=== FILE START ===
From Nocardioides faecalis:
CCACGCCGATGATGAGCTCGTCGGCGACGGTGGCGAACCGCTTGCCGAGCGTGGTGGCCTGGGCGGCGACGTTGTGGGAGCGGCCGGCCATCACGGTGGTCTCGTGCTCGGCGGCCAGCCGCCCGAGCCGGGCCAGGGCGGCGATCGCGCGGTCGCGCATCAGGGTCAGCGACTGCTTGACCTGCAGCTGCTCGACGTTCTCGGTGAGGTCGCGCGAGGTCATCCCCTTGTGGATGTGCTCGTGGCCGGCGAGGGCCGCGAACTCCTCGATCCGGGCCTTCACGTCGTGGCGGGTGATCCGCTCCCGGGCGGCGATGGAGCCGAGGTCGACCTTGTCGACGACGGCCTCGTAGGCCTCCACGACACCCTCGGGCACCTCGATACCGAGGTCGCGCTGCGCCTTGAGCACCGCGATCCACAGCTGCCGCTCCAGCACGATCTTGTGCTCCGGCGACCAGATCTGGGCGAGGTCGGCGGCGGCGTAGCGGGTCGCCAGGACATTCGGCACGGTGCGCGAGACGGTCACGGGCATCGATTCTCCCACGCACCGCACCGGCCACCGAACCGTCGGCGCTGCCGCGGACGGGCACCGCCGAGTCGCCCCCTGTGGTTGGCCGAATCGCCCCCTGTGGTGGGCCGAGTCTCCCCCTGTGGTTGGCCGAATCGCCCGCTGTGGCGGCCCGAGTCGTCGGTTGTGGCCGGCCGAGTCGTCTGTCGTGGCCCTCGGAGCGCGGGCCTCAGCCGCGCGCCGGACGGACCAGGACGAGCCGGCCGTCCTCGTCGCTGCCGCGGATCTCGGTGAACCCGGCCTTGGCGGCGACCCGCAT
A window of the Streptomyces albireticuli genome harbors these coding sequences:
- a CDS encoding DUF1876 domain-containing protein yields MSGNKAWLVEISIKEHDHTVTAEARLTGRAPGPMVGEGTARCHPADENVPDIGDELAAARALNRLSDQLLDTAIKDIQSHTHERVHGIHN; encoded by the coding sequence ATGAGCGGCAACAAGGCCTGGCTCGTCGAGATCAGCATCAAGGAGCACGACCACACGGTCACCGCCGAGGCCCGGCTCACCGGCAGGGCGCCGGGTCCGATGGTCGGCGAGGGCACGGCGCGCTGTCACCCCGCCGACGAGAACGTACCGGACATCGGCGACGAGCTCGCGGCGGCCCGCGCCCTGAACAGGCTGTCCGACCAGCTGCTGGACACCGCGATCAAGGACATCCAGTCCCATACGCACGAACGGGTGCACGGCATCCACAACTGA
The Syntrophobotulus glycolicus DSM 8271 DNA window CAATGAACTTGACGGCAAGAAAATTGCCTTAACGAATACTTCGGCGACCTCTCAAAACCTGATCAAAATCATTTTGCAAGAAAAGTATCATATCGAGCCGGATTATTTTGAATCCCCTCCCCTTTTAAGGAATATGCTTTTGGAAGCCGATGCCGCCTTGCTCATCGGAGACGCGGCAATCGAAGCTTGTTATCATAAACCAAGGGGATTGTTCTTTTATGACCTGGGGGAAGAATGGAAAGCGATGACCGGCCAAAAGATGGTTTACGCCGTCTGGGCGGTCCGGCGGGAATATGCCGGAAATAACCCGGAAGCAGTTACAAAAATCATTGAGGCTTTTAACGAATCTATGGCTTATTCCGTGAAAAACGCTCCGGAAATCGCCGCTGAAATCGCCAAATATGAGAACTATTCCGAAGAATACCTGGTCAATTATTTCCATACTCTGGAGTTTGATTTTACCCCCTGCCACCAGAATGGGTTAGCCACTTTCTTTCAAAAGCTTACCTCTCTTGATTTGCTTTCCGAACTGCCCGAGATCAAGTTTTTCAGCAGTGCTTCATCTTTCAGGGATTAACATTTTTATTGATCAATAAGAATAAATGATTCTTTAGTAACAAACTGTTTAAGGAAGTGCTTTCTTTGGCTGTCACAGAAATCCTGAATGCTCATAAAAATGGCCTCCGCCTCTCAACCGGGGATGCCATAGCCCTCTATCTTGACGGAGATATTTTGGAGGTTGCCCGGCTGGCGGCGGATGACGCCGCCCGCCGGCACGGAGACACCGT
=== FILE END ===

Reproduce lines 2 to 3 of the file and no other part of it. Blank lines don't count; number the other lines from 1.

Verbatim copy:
CCACGCCGATGATGAGCTCGTCGGCGACGGTGGCGAACCGCTTGCCGAGCGTGGTGGCCTGGGCGGCGACGTTGTGGGAGCGGCCGGCCATCACGGTGGTCTCGTGCTCGGCGGCCAGCCGCCCGAGCCGGGCCAGGGCGGCGATCGCGCGGTCGCGCATCAGGGTCAGCGACTGCTTGACCTGCAGCTGCTCGACGTTCTCGGTGAGGTCGCGCGAGGTCATCCCCTTGTGGATGTGCTCGTGGCCGGCGAGGGCCGCGAACTCCTCGATCCGGGCCTTCACGTCGTGGCGGGTGATCCGCTCCCGGGCGGCGATGGAGCCGAGGTCGACCTTGTCGACGACGGCCTCGTAGGCCTCCACGACACCCTCGGGCACCTCGATACCGAGGTCGCGCTGCGCCTTGAGCACCGCGATCCACAGCTGCCGCTCCAGCACGATCTTGTGCTCCGGCGACCAGATCTGGGCGAGGTCGGCGGCGGCGTAGCGGGTCGCCAGGACATTCGGCACGGTGCGCGAGACGGTCACGGGCATCGATTCTCCCACGCACCGCACCGGCCACCGAACCGTCGGCGCTGCCGCGGACGGGCACCGCCGAGTCGCCCCCTGTGGTTGGCCGAATCGCCCCCTGTGGTGGGCCGAGTCTCCCCCTGTGGTTGGCCGAATCGCCCGCTGTGGCGGCCCGAGTCGTCGGTTGTGGCCGGCCGAGTCGTCTGTCGTGGCCCTCGGAGCGCGGGCCTCAGCCGCGCGCCGGACGGACCAGGACGAGCCGGCCGTCCTCGTCGCTGCCGCGGATCTCGGTGAACCCGGCCTTGGCGGCGACCCGCAT
A window of the Streptomyces albireticuli genome harbors these coding sequences: